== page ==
PATTERSON: And we had prayers in the churches and then the...the people...the ministers were very cooperative there and they...they cooperated right at the first. And they...they had prayer meetings before, several weeks before the meetings came about. And I...I'd written...I'd gotten the speakers lined up. I knew them when the men in Edenton didn't.
PATTERSON: So I knew them and I lined them up to come and to set the dates for them. And Jim Coville came down and...from New York and led the singing and among the speakers was General Harrison one night.
VIDA PATTERSON: I have that letter he wrote.
PATTERSON: Yeah...and yeah.
ERICKSEN: What...what happened in the meetings?
PATTERSON: Well, the whole city had a real genuine revival. That's written up in detail in those papers that I sent [pauses] last fall, the big box. And I had that little sheet which I gave you yesterday...
PATTERSON: ...that I had planned to put on that Edenton meeting so that you'd be sure [claps hands] to read that. (Oh-oh, going too fast, I guess. That's old Providence Church, organized back in 17...
VIDA PATTERSON: Were we going too fast?
PATTERSON: ...in the 1750s...
PATTERSON: ...1754 I think or 5 that was...that church was organized.) Well, so the..I remember Ward Malloon down in Orlando who was one of the speakers in the latter part of the meeting said when he got in the outskirts of the Edenton he felt [laughs] that the...he felt the feeling of...of revival when he got...even when he went into the city. The whole city cooperated. I mean they...they...it...it was a...a great...a great revival that really just shook that city. Now you have that written up in detail in some of those papers I sent last time.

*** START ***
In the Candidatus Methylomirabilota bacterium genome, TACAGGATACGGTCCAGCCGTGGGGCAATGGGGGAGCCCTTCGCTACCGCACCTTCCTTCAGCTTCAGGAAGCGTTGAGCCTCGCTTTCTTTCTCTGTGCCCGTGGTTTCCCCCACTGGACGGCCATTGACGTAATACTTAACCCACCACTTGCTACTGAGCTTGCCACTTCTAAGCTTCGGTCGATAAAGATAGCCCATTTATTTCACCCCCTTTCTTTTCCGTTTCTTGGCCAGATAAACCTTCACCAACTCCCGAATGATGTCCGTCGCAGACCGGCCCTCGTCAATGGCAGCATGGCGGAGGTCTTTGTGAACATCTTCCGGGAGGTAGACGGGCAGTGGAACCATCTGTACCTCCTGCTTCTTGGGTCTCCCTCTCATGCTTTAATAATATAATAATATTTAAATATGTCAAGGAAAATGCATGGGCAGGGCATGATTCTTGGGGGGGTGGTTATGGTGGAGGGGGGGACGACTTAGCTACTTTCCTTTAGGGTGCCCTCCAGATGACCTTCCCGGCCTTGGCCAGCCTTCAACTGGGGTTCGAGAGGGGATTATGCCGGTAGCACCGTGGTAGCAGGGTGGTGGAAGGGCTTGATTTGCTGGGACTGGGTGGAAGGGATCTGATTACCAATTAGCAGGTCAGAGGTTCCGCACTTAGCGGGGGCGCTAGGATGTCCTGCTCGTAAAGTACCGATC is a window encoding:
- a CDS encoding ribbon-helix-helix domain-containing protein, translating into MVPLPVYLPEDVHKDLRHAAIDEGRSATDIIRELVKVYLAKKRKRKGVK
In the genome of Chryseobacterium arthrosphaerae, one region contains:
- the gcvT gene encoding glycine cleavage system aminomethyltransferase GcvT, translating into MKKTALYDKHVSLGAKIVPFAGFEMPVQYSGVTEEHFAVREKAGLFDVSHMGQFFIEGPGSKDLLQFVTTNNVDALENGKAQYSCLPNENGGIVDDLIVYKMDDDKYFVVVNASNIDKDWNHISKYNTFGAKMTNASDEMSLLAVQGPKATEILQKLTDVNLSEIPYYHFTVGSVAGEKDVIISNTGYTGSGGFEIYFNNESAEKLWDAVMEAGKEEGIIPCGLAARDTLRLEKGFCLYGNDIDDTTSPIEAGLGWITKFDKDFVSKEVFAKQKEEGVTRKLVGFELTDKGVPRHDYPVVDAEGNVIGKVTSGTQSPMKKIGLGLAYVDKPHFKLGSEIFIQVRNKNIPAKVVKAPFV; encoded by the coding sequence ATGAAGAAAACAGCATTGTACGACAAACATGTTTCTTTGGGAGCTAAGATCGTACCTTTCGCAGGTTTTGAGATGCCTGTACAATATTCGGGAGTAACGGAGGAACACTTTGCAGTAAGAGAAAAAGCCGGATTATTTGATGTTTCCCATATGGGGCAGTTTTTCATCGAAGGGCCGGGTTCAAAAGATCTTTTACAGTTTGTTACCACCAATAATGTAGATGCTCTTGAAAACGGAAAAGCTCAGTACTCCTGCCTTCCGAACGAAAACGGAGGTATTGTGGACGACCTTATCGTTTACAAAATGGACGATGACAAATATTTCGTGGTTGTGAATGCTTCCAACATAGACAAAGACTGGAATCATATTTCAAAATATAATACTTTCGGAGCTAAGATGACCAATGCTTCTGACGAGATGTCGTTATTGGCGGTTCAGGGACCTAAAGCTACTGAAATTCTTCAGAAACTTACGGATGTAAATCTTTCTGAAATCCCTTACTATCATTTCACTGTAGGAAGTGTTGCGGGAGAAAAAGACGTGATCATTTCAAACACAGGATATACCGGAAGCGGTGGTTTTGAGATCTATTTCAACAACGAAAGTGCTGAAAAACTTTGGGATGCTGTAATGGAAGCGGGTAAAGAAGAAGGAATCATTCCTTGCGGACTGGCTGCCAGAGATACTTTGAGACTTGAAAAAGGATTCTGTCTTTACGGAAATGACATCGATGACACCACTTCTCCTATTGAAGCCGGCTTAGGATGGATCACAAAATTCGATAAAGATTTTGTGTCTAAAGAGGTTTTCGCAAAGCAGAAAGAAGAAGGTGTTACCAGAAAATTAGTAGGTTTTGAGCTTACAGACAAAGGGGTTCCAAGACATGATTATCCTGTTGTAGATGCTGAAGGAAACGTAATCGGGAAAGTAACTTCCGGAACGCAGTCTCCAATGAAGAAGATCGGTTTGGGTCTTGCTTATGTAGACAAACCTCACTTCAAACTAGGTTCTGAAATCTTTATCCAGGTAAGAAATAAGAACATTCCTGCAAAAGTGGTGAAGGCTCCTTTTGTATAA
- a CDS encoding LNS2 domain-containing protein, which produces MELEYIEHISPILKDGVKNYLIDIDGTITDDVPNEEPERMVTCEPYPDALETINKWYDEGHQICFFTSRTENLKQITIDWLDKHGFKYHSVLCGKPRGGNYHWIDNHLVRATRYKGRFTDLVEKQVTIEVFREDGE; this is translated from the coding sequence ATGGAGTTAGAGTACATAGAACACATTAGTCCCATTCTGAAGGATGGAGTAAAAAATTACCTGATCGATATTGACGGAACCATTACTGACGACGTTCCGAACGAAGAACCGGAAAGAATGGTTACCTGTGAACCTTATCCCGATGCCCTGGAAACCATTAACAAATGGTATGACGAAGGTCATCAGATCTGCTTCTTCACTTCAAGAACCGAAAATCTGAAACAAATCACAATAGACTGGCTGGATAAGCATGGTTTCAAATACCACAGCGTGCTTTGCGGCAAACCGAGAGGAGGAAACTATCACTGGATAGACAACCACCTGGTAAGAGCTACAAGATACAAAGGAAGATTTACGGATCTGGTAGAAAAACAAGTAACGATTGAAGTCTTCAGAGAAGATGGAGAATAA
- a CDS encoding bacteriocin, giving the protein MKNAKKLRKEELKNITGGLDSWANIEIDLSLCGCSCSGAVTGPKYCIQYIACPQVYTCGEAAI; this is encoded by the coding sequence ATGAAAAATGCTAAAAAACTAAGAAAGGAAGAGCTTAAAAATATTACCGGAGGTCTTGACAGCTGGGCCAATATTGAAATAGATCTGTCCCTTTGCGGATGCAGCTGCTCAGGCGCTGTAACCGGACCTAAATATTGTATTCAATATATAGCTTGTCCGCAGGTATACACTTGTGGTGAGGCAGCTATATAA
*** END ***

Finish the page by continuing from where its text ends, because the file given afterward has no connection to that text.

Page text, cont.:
PATTERSON: And I want...and this little...this little piece of paper I gave you yesterday I wrote up to put on that Edenton...
ERICKSEN: Pocket folder.
PATTERSON: ...that Edenton meeting.
PATTERSON: And I left it off. I wanted you especially to...to read about that Edenton meeting.